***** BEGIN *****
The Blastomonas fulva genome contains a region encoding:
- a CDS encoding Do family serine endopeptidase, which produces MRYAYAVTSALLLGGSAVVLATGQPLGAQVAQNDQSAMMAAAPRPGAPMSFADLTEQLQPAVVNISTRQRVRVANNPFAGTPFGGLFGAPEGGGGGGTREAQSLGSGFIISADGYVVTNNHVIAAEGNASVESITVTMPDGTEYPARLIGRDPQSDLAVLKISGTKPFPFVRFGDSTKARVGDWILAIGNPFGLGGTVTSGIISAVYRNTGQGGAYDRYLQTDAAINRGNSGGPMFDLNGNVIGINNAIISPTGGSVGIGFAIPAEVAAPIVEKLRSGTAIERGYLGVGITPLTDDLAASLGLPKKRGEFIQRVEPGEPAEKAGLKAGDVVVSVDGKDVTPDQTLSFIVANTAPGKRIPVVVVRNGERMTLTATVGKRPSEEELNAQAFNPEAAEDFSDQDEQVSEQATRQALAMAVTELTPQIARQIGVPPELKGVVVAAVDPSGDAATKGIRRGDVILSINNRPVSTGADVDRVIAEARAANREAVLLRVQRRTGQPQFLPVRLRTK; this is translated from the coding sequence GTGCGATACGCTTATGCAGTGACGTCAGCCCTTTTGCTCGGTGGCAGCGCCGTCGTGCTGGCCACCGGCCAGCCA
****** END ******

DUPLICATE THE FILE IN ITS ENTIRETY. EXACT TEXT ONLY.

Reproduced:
The Blastomonas fulva genome contains a region encoding:
- a CDS encoding Do family serine endopeptidase, which produces MRYAYAVTSALLLGGSAVVLATGQPLGAQVAQNDQSAMMAAAPRPGAPMSFADLTEQLQPAVVNISTRQRVRVANNPFAGTPFGGLFGAPEGGGGGGTREAQSLGSGFIISADGYVVTNNHVIAAEGNASVESITVTMPDGTEYPARLIGRDPQSDLAVLKISGTKPFPFVRFGDSTKARVGDWILAIGNPFGLGGTVTSGIISAVYRNTGQGGAYDRYLQTDAAINRGNSGGPMFDLNGNVIGINNAIISPTGGSVGIGFAIPAEVAAPIVEKLRSGTAIERGYLGVGITPLTDDLAASLGLPKKRGEFIQRVEPGEPAEKAGLKAGDVVVSVDGKDVTPDQTLSFIVANTAPGKRIPVVVVRNGERMTLTATVGKRPSEEELNAQAFNPEAAEDFSDQDEQVSEQATRQALAMAVTELTPQIARQIGVPPELKGVVVAAVDPSGDAATKGIRRGDVILSINNRPVSTGADVDRVIAEARAANREAVLLRVQRRTGQPQFLPVRLRTK; this is translated from the coding sequence GTGCGATACGCTTATGCAGTGACGTCAGCCCTTTTGCTCGGTGGCAGCGCCGTCGTGCTGGCCACCGGCCAGCCA